The NFL’s Biggest Trash-Talkers Know How to Play the Game

  • DeAngelo Hall (Washington)

    Back when Chad Johnson was in full “Ochocinco” mode and keeping a weekly hit list of DBs he planned to torture and tell them about it, Hall (then with the Falcons) had no hesitation in giving Johnson the same treatment the star receiver gave everyone else. Hall once had “I own 85” shaved into his head before a preseason matchup with Johnson in 2007. And do you think it mattered that Ochocinco burned Hall for a touchdown in that game? Of course not. Ochocinco’s out of the league now and Hall is still talking as much as ever.

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  • Steve Smith Sr. (Baltimore Ravens)

    After the Carolina Panthers cut him during the 2014 offseason and the Baltimore Ravens quickly picked him up, the always-fiery Smith promised “blood and guts” on the field when his new team faced his old team in Week 4 this season. On his way to scoring two touchdowns in a blowout win for the Ravens, Smith told the world he was putting a “nail in the coffin” of the Panthers and reminded his opponents to “make sure you mow (the) lawn” of the house he keeps in Carolina. And that’s just what Smith decided to say on camera.

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  • Richard Sherman (Seattle Seahawks)

    The Super Bowl championship, the $57 million contract, the Madden 15 cover…none of it seems to have lightened the chip on Sherman’s shoulder that gives him a constant underdog mentality. The best cornerback in the NFL will absolutely tell you he’s the best cornerback in the NFL. He has no problem calling your receivers sorry (Michael Crabtree), driving your 330-pound linemen to throwing a post-game punch out of pure frustration (Trent Williams), or making “U mad bro?” famous at the expense of your future Hall of Fame quarterback (Tom Brady).

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  • Cortland Finnegan (Miami Dolphins)

    For all of the game’s intensity, football players don’t get into very many fights on the field. One big reason? Everybody is padded up and wearing helmets. You’d have a better chance of breaking your hand throwing a punch at a football player than you’d have a chance of making meaningful contact. And yet Finnegan was once so annoying with his trash talk that he (then with the Rams) famously drove Texans receiver Andre Johnson into an Oscar De La Hoya-like demonstration of flying fists during a game in 2010.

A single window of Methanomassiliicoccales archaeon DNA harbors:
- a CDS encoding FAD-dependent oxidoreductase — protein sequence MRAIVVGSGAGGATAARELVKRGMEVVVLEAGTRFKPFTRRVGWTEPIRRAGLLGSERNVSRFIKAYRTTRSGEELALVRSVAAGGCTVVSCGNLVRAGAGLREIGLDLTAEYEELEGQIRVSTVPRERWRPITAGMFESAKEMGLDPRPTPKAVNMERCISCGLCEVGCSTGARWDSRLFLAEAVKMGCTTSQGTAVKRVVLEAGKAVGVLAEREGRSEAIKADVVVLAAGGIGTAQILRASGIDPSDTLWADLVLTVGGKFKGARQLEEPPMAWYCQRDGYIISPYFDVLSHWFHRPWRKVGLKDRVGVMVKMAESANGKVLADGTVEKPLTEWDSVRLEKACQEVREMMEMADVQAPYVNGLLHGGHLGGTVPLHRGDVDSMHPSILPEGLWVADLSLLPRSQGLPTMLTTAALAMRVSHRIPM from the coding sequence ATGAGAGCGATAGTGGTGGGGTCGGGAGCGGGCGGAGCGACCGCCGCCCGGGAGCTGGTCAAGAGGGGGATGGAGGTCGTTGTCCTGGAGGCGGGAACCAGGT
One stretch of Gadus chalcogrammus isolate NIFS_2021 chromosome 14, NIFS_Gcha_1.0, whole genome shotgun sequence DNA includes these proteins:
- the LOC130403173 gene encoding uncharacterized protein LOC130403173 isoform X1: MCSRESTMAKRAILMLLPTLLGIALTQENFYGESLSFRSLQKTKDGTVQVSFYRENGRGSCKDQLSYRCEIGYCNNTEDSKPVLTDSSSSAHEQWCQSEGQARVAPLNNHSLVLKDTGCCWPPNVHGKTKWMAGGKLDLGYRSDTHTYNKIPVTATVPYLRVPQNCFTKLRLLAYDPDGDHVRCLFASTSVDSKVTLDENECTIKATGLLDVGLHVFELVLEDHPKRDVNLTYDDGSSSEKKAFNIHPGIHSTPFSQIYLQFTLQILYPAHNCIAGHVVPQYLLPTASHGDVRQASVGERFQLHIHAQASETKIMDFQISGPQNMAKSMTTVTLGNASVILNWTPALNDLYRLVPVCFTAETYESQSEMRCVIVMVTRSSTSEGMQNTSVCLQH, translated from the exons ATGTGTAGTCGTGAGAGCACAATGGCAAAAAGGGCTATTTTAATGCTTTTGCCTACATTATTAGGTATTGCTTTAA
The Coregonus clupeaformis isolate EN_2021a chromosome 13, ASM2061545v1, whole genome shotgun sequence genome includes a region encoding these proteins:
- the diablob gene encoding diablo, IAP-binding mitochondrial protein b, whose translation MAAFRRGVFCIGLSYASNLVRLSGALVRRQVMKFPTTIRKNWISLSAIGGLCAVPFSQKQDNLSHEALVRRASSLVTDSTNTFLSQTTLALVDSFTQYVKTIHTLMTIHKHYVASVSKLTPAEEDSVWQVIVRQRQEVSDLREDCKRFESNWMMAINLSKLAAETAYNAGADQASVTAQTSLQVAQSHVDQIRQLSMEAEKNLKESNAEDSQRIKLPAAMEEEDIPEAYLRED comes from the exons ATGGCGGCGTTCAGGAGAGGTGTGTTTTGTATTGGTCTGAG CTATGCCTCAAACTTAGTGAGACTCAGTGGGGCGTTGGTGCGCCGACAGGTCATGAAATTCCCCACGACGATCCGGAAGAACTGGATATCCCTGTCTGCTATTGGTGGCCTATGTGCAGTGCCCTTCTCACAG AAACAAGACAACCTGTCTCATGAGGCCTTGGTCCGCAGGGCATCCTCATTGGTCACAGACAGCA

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  • Brandon Marshall

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    Brandon Marshall (Chicago Bears)

    Ironically, the best Brandon Marshall trash-talking moment is one in which he takes offense at another player for…talking trash. In a 2008 locker room interview, Marshall (then with the Broncos) said then-Dolphins linebacker Joey Porter was “soft at heart” and had “popcorn muscles.” Marshall then relayed rumors of Porter “dancing with his shirt off like a girl” at the club and getting beat up on the playground of Porter’s hometown, and finished it up by mocking Porter’s nickname “Peezy.”

    And, yes, this was a wide receiver talking trash about a linebacker. But if you’ve seen him play, you know Marshall is not built like a normal receiver. He looks like he could handle himself against some popcorn muscles.

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  • Terrell Suggs

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    Terrell Suggs (Baltimore Ravens)

    This season’s Week 9 game between the rival Ravens and Steelers was marred by 17 penalties – including a handful of personal foul flags – and Suggs seemed to be in the middle of every altercation. This is nothing new, however. Suggs honed his intimidation and trash-talking skills while playing alongside Ray Lewis, and since Lewis’ retirement has taken over as Baltimore’s biggest blabbermouth. But that should be expected from a man who introduces himself on national TV as “Hacksaw” from “Ball So Hard University.”

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  • Jay Cutler

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    Jay Cutler (Chicago Bears)

    The gun-slinging QB with no patience for niceties or media training is definitely a better movie character than he is a corporate pitchman, but Cutler is paid to throw touchdowns, not smile for the cameras. More blunt than creative with his brand of trash-talk, Cutler doesn’t just lash out at opponents; he’ll unload on his own teammates and coaches as well. His nationally-televised dressing-down of offensive lineman J’Marcus Webb in 2012 is still one of Cutler’s most talked-about moments.